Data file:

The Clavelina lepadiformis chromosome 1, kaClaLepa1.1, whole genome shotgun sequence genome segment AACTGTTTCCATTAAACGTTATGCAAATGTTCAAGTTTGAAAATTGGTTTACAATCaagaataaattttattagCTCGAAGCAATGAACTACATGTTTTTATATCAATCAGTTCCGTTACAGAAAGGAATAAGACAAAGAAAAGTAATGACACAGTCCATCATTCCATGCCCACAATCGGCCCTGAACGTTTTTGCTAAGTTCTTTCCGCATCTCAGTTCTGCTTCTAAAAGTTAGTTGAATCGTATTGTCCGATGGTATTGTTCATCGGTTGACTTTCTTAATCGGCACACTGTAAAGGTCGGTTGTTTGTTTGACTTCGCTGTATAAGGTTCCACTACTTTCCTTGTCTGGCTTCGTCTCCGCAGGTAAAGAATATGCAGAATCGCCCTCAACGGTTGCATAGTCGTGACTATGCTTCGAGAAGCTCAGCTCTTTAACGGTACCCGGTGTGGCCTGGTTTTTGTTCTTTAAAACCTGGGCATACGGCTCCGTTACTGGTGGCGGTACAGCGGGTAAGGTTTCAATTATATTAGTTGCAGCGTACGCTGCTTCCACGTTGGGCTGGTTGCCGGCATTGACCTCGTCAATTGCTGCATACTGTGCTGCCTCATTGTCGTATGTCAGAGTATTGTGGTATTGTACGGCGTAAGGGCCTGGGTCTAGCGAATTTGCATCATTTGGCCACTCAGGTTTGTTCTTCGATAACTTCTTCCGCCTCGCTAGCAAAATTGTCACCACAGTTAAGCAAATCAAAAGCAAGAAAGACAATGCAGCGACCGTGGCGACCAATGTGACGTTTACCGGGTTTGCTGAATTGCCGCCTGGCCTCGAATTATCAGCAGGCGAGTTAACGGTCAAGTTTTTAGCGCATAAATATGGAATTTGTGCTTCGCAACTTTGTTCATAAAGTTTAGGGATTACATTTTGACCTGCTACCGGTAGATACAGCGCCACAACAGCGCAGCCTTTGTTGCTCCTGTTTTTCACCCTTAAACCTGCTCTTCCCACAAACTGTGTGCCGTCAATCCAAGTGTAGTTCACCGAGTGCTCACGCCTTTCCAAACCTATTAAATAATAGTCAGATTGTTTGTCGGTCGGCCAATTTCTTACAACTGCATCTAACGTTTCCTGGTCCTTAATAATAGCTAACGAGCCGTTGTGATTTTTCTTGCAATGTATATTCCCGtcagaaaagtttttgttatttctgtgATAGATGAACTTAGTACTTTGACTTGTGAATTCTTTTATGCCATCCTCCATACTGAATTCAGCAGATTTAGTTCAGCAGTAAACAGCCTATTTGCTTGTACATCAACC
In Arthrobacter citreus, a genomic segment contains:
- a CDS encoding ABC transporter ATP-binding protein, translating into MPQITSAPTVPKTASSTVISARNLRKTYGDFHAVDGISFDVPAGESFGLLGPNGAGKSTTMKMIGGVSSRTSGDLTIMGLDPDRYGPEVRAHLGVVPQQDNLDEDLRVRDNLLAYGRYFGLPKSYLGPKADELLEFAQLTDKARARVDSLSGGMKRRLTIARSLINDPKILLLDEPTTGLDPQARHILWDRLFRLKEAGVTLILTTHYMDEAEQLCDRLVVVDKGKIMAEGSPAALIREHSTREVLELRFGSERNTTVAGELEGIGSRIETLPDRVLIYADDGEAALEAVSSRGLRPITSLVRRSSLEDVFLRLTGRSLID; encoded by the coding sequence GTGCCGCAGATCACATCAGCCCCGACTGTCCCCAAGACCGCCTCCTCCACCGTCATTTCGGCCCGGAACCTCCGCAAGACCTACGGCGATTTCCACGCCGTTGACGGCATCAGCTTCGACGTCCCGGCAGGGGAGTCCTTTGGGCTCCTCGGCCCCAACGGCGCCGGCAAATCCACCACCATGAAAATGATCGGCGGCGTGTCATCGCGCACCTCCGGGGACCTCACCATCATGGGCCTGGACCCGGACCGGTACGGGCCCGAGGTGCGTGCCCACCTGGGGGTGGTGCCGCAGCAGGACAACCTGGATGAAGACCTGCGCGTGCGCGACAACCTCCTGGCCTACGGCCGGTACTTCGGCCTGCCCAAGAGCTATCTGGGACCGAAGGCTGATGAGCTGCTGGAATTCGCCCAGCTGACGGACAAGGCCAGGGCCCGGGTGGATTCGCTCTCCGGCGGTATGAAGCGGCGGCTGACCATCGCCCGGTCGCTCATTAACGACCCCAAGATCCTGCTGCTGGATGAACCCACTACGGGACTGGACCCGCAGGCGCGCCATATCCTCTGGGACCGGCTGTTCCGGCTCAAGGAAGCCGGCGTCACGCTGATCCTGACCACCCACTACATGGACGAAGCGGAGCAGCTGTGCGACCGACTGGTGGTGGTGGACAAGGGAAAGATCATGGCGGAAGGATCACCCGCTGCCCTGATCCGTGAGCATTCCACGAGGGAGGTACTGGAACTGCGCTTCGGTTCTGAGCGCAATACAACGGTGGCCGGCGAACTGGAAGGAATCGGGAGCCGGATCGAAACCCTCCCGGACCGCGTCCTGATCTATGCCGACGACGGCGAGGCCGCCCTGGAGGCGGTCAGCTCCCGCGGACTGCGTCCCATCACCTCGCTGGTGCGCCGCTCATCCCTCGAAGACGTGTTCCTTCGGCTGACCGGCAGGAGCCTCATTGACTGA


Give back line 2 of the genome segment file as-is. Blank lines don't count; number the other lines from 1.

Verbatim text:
In Arthrobacter citreus, a genomic segment contains: